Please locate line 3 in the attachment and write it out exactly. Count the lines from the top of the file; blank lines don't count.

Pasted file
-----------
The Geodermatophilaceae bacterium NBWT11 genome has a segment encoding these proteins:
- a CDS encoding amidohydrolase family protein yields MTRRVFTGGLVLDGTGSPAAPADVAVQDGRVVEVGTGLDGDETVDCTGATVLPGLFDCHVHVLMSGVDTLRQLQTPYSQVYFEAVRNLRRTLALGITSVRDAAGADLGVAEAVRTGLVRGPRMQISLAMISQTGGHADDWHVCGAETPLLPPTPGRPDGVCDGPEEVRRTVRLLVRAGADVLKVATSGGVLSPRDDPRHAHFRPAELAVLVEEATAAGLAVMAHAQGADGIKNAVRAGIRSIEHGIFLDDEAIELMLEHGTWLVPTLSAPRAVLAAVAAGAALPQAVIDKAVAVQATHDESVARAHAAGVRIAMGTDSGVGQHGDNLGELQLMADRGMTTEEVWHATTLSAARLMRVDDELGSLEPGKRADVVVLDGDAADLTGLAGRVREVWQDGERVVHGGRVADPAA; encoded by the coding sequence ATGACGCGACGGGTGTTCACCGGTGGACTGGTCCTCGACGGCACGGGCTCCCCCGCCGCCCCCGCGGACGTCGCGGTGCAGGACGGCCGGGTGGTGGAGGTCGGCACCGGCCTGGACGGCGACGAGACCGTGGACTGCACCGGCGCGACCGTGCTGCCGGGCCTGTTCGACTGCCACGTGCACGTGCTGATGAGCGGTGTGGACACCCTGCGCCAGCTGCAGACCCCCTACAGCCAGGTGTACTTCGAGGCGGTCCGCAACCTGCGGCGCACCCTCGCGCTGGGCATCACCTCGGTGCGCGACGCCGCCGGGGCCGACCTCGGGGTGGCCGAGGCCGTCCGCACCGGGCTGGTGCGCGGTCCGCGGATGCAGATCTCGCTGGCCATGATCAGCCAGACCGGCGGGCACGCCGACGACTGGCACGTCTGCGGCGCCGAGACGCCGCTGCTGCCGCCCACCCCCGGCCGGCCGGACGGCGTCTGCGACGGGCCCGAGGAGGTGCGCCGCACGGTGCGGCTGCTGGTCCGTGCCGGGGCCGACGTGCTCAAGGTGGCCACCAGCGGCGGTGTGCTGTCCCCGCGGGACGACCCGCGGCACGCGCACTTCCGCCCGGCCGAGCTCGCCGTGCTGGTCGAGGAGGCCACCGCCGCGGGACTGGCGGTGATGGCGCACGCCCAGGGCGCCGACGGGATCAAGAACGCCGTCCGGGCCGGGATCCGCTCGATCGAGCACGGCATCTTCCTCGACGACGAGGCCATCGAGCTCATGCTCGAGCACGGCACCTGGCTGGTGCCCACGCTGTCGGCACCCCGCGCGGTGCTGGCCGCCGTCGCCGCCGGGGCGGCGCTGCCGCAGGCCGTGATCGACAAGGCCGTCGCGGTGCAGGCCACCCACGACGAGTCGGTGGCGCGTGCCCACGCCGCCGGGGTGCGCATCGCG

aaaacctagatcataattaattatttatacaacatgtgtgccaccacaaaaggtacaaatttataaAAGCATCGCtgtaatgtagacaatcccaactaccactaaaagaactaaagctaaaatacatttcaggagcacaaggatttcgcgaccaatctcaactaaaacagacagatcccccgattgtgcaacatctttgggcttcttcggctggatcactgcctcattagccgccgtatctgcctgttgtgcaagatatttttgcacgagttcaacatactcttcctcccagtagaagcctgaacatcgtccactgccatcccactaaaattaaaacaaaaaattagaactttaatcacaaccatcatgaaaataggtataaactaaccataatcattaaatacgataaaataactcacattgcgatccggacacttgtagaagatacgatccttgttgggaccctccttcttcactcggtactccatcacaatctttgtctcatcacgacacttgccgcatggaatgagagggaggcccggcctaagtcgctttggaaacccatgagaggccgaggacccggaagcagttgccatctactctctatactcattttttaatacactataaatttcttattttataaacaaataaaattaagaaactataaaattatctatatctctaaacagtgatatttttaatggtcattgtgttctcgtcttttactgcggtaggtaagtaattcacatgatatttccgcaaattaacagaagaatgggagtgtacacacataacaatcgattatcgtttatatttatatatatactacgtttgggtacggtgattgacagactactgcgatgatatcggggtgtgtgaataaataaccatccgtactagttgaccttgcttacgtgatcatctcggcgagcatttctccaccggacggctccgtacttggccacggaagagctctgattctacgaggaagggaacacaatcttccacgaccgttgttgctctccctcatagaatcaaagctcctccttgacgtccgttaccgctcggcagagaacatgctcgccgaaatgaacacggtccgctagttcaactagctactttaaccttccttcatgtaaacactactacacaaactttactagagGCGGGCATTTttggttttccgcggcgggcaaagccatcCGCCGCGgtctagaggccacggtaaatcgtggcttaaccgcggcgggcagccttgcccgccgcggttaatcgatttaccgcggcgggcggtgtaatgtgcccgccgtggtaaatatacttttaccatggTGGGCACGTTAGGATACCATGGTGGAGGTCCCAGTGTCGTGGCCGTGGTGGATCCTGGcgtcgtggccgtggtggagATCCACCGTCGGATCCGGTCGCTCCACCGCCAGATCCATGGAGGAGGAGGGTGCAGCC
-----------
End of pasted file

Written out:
aaaacctagatcataattaattatttatacaacatgtgtgccaccacaaaaggtacaaatttataaAAGCATCGCtgtaatgtagacaatcccaactaccactaaaagaactaaagctaaaatacatttcaggagcacaaggatttcgcgaccaatctcaactaaaacagacagatcccccgattgtgcaacatctttgggcttcttcggctggatcactgcctcattagccgccgtatctgcctgttgtgcaagatatttttgcacgagttcaacatactcttcctcccagtagaagcctgaacatcgtccactgccatcccactaaaattaaaacaaaaaattagaactttaatcacaaccatcatgaaaataggtataaactaaccataatcattaaatacgataaaataactcacattgcgatccggacacttgtagaagatacgatccttgttgggaccctccttcttcactcggtactccatcacaatctttgtctcatcacgacacttgccgcatggaatgagagggaggcccggcctaagtcgctttggaaacccatgagaggccgaggacccggaagcagttgccatctactctctatactcattttttaatacactataaatttcttattttataaacaaataaaattaagaaactataaaattatctatatctctaaacagtgatatttttaatggtcattgtgttctcgtcttttactgcggtaggtaagtaattcacatgatatttccgcaaattaacagaagaatgggagtgtacacacataacaatcgattatcgtttatatttatatatatactacgtttgggtacggtgattgacagactactgcgatgatatcggggtgtgtgaataaataaccatccgtactagttgaccttgcttacgtgatcatctcggcgagcatttctccaccggacggctccgtacttggccacggaagagctctgattctacgaggaagggaacacaatcttccacgaccgttgttgctctccctcatagaatcaaagctcctccttgacgtccgttaccgctcggcagagaacatgctcgccgaaatgaacacggtccgctagttcaactagctactttaaccttccttcatgtaaacactactacacaaactttactagagGCGGGCATTTttggttttccgcggcgggcaaagccatcCGCCGCGgtctagaggccacggtaaatcgtggcttaaccgcggcgggcagccttgcccgccgcggttaatcgatttaccgcggcgggcggtgtaatgtgcccgccgtggtaaatatacttttaccatggTGGGCACGTTAGGATACCATGGTGGAGGTCCCAGTGTCGTGGCCGTGGTGGATCCTGGcgtcgtggccgtggtggagATCCACCGTCGGATCCGGTCGCTCCACCGCCAGATCCATGGAGGAGGAGGGTGCAGCC